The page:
Ashley has been on her own all her life. She feels even more alone this Christmas as she searches fruitlessly for a job. The seasonal cheer around her only rubs salt in her wounds as she ... See full summary »
A ski-shop owner reluctantly moves himself, his wife, and his daughter in to an estate as live-in help for an elderly widow. While struggling to balance his career and family life, he has recurring dreams about an angel.
The greedy nephew of eccentric Matilda Reid seeks to have her judged incompetent so he can administer her wealth; but she will be saved if her three long-lost adopted sons appear for a Christmas Eve reunion. Separate stories reveal Michael as a bankrupt playboy loved by loyal Ann; Mario as a seemingly shady character tangling with a Nazi war criminal in South America; Jonathan as a hard-drinking rodeo rider intent on a flirtatious social worker. Is there hope for Matilda? Written by
Rod Crawford <firstname.lastname@example.org>
I was excited to see this film due to its cast and a premise that sounds ready-made for a great Christmas story. The movie's plot is that the greedy nephew of a rich old lady (Ann Harding) wants her declared mentally incompetent so he can have complete control of her fortune. The old lady, however, wants to leave her money to three adopted sons (George Brent, George Raft, Randolph Scott) she raised but hasn't seen in years. A judge postpones his decision until Christmas Eve, when she says her three sons will return to her. The bulk of the movie deals with telling the stories of the three sons, who have all grown up to be less-than-reputable men.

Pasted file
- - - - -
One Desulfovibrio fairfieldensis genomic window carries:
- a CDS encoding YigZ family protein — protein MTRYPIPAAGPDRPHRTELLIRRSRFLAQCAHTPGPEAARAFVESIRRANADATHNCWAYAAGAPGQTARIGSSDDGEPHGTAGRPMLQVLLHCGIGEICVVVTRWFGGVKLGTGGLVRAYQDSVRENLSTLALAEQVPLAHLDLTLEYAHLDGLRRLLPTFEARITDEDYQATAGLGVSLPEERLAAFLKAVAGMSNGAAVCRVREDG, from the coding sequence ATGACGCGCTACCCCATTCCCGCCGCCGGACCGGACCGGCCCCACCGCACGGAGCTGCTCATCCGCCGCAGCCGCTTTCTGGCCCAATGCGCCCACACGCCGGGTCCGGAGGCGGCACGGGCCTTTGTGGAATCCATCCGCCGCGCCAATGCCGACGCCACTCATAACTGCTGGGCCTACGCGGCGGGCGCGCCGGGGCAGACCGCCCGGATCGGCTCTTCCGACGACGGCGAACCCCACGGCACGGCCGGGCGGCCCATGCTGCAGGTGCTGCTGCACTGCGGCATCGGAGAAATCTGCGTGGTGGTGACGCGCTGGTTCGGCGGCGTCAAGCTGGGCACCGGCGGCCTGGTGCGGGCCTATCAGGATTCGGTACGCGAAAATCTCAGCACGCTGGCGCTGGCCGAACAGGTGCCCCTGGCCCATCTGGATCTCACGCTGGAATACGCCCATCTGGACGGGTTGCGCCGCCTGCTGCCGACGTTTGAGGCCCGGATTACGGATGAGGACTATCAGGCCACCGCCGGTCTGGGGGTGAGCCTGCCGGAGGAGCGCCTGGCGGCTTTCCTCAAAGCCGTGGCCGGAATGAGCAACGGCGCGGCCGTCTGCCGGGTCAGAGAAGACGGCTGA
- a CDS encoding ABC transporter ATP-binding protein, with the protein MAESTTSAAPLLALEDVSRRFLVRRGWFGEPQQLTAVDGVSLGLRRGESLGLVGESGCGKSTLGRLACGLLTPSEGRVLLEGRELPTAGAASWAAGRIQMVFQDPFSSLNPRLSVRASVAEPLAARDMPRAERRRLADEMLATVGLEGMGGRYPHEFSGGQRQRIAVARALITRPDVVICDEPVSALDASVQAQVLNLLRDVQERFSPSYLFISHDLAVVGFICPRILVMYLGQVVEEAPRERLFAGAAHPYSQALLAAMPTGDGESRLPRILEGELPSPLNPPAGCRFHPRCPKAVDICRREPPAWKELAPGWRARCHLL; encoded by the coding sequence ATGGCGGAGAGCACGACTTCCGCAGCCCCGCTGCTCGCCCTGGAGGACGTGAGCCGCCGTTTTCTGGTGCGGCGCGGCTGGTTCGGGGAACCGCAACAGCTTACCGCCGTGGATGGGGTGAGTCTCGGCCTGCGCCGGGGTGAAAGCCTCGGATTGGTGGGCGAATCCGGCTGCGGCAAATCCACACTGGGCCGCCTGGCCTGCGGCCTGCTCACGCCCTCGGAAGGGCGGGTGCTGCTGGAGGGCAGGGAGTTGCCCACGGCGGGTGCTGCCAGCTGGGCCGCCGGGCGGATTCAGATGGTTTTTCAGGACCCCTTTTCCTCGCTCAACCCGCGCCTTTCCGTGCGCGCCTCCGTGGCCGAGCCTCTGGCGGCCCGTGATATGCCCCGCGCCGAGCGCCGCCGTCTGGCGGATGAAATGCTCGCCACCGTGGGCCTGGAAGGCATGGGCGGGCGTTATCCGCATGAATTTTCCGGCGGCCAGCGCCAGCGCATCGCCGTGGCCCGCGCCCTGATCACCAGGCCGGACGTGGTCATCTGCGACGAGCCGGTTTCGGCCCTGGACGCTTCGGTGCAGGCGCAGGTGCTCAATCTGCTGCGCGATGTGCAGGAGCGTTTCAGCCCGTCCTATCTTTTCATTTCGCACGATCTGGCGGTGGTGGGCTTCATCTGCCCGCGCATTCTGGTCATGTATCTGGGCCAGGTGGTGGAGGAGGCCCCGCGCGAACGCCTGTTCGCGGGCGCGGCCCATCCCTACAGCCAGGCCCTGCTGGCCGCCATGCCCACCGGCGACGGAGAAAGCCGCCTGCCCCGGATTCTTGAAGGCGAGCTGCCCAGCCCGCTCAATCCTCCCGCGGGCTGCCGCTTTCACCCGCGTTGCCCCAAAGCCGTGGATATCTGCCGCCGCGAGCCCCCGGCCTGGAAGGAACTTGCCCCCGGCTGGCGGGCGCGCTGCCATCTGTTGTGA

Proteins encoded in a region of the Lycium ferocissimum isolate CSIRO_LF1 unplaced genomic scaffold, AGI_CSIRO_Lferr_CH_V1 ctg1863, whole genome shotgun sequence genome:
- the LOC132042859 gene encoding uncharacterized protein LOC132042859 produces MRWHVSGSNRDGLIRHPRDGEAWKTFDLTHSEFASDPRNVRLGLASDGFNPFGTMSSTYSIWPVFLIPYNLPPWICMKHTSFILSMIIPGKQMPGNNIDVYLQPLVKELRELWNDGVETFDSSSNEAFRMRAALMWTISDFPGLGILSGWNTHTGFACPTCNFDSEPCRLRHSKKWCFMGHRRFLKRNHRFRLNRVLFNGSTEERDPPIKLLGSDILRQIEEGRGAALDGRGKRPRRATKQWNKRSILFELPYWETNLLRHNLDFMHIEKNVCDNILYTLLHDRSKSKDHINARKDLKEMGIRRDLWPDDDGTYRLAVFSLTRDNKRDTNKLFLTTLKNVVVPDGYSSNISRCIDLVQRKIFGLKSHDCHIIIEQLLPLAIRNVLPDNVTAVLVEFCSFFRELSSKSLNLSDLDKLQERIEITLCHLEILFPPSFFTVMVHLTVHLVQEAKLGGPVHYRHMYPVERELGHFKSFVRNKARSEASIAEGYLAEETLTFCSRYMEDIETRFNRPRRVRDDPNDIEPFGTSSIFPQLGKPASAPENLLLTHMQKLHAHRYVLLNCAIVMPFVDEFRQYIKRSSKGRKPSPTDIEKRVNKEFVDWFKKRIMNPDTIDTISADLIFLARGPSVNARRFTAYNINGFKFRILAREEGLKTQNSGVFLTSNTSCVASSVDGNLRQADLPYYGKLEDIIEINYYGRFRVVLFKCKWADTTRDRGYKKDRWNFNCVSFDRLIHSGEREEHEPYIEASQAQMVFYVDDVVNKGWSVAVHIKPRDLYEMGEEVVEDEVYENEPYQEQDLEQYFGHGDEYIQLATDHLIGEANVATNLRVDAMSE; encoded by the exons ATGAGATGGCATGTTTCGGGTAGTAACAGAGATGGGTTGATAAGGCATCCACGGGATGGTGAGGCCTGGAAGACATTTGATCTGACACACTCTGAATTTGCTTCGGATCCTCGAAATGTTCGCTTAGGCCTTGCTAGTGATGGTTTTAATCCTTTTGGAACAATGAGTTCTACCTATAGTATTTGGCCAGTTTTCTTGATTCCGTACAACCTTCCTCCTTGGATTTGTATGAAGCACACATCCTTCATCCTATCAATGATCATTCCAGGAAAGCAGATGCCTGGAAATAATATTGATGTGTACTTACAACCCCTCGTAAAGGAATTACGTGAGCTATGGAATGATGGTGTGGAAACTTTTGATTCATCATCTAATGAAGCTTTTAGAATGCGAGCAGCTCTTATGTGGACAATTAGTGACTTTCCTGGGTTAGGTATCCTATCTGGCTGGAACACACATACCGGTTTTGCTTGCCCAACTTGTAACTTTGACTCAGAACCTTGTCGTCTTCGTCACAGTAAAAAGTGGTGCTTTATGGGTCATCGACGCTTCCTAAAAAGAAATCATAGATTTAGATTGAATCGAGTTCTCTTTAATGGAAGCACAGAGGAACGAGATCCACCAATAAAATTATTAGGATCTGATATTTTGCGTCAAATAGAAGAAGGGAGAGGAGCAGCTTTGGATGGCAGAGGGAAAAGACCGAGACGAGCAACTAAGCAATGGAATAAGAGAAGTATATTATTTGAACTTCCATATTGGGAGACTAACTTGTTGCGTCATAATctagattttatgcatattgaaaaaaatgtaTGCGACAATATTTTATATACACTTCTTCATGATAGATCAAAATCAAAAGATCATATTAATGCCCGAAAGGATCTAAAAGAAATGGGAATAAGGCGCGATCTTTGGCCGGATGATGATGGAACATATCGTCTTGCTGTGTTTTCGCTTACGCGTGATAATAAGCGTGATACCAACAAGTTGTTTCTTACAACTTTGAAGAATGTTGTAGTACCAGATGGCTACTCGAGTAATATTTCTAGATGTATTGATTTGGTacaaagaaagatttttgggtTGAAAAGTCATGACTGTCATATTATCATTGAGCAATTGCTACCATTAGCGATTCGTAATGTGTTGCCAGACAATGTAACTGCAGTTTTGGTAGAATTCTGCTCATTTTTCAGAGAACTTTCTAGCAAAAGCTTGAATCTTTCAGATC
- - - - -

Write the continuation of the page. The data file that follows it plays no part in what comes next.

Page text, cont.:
Sadly, this isn't a great film. There's many reasons for this. For starters, why is this old lady played by a 45 year-old Ann Harding in bad makeup? There was no shortage of fine elderly actresses in Hollywood at the time. Any one of them bringing some authenticity and warmth to the role would have helped the movie quite a bit, instead of Harding's doddering portrayal. Also, the three stories of the sons aren't great and seem oddly disjointed. Raft's dark story in particular stands out against the other two stories, which are much lighter in tone. It feels like they took three story ideas for other movies and cobbled them together to make this.
Lastly, the main reason I think this fails is that its ultimate point, that the boys love their mother so much they return to help her despite any trouble it may cause them, falls flat when you stop and consider that when she dies they become rich!!! I mean who wouldn't show up to help the old crow if there was a payday at the end of it? Look, I know it has a great cast but they can only do so much. It's got quite a bit wrong with it and I just scratched the surface. The biggest problem really is that, for a Christmas movie, it doesn't really give me a Christmasy feeling. See it for the curiosity factor and the assembled talent. But keep expectations low.
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